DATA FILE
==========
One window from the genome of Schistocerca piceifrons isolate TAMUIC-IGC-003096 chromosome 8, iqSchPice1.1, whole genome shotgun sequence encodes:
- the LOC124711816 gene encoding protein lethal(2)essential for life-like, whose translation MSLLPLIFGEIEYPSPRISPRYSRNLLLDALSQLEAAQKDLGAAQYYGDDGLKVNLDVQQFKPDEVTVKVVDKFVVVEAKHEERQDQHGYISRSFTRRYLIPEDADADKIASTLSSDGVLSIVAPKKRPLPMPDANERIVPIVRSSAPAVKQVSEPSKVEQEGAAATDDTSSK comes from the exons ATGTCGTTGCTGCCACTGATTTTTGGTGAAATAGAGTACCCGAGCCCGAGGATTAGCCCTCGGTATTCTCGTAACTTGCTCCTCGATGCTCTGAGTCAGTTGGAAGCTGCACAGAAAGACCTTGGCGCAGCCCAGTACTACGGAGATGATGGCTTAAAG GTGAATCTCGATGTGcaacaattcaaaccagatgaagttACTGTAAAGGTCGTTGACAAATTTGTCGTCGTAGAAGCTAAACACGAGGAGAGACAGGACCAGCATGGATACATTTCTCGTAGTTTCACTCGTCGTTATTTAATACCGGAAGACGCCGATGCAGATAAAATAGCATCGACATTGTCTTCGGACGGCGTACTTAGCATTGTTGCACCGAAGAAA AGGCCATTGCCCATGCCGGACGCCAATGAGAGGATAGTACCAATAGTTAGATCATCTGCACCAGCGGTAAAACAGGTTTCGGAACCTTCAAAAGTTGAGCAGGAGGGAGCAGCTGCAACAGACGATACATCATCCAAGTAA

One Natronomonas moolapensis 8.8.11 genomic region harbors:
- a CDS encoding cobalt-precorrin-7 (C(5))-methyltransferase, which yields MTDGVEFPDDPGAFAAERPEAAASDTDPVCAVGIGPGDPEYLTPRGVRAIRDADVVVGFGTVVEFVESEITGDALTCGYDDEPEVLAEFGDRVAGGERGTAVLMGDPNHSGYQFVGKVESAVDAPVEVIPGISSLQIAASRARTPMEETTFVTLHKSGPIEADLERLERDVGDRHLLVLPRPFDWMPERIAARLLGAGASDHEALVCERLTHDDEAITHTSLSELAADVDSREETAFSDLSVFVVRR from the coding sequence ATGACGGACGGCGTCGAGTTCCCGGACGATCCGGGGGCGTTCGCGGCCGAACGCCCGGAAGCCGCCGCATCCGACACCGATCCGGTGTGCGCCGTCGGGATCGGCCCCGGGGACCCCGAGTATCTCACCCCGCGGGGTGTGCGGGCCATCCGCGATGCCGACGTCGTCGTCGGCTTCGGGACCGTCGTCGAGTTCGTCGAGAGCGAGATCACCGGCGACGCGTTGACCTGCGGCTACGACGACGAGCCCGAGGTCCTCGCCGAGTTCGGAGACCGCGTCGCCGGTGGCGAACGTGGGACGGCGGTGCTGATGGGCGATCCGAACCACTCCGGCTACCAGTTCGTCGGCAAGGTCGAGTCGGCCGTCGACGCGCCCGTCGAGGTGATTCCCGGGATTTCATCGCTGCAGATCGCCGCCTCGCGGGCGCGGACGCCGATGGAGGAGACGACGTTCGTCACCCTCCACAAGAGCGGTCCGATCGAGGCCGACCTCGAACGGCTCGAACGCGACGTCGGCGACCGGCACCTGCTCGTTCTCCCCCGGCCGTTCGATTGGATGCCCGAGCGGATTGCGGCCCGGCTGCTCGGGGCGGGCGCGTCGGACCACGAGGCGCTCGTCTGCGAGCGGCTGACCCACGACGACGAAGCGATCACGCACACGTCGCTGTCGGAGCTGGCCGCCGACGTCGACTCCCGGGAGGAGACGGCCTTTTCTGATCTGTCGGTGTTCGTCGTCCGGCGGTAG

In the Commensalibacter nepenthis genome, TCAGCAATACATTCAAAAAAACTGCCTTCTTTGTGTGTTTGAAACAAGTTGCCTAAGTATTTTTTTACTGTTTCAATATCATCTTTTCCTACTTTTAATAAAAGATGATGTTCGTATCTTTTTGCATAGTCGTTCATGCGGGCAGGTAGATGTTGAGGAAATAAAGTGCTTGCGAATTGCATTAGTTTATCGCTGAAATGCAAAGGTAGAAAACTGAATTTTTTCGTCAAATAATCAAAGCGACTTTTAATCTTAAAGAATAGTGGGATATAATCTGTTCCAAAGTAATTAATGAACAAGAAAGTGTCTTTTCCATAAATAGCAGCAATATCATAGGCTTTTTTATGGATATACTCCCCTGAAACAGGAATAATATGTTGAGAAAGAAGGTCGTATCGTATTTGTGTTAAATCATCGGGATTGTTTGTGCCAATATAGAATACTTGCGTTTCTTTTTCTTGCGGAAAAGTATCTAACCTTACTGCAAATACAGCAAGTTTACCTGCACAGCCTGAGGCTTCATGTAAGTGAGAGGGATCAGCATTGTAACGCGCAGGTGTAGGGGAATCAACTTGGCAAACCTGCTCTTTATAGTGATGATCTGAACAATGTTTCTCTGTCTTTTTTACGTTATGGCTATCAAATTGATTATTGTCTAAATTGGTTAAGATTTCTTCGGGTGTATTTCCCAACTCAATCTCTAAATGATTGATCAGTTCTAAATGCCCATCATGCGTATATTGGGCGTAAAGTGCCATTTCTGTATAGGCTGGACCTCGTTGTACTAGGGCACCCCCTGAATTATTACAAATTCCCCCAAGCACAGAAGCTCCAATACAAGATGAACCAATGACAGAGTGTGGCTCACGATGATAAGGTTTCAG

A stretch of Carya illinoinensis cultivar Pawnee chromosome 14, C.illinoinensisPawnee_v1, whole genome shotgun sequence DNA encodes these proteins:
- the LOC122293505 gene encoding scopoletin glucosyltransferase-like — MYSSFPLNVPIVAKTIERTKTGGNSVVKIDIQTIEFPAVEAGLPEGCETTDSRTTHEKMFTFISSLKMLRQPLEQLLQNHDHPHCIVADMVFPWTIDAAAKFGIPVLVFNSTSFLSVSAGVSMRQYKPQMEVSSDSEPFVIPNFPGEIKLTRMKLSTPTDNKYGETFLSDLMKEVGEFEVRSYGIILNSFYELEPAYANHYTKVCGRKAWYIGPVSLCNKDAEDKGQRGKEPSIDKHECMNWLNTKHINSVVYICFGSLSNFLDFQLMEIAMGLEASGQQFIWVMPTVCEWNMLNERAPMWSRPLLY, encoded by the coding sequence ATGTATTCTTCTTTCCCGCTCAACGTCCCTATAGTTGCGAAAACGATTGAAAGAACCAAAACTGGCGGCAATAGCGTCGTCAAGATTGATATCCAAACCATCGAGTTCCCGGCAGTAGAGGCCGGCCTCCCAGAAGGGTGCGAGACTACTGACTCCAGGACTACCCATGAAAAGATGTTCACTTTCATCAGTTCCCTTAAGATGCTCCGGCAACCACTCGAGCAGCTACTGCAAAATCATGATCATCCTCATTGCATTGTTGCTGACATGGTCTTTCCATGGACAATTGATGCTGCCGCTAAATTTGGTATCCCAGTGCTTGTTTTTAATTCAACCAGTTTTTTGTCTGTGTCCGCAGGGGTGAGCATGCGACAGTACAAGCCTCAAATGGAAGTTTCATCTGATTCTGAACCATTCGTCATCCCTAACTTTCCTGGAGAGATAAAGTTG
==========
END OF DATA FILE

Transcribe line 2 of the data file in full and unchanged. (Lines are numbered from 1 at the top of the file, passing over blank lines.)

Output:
- the LOC124711816 gene encoding protein lethal(2)essential for life-like, whose translation MSLLPLIFGEIEYPSPRISPRYSRNLLLDALSQLEAAQKDLGAAQYYGDDGLKVNLDVQQFKPDEVTVKVVDKFVVVEAKHEERQDQHGYISRSFTRRYLIPEDADADKIASTLSSDGVLSIVAPKKRPLPMPDANERIVPIVRSSAPAVKQVSEPSKVEQEGAAATDDTSSK comes from the exons ATGTCGTTGCTGCCACTGATTTTTGGTGAAATAGAGTACCCGAGCCCGAGGATTAGCCCTCGGTATTCTCGTAACTTGCTCCTCGATGCTCTGAGTCAGTTGGAAGCTGCACAGAAAGACCTTGGCGCAGCCCAGTACTACGGAGATGATGGCTTAAAG GTGAATCTCGATGTGcaacaattcaaaccagatgaagttACTGTAAAGGTCGTTGACAAATTTGTCGTCGTAGAAGCTAAACACGAGGAGAGACAGGACCAGCATGGATACATTTCTCGTAGTTTCACTCGTCGTTATTTAATACCGGAAGACGCCGATGCAGATAAAATAGCATCGACATTGTCTTCGGACGGCGTACTTAGCATTGTTGCACCGAAGAAA AGGCCATTGCCCATGCCGGACGCCAATGAGAGGATAGTACCAATAGTTAGATCATCTGCACCAGCGGTAAAACAGGTTTCGGAACCTTCAAAAGTTGAGCAGGAGGGAGCAGCTGCAACAGACGATACATCATCCAAGTAA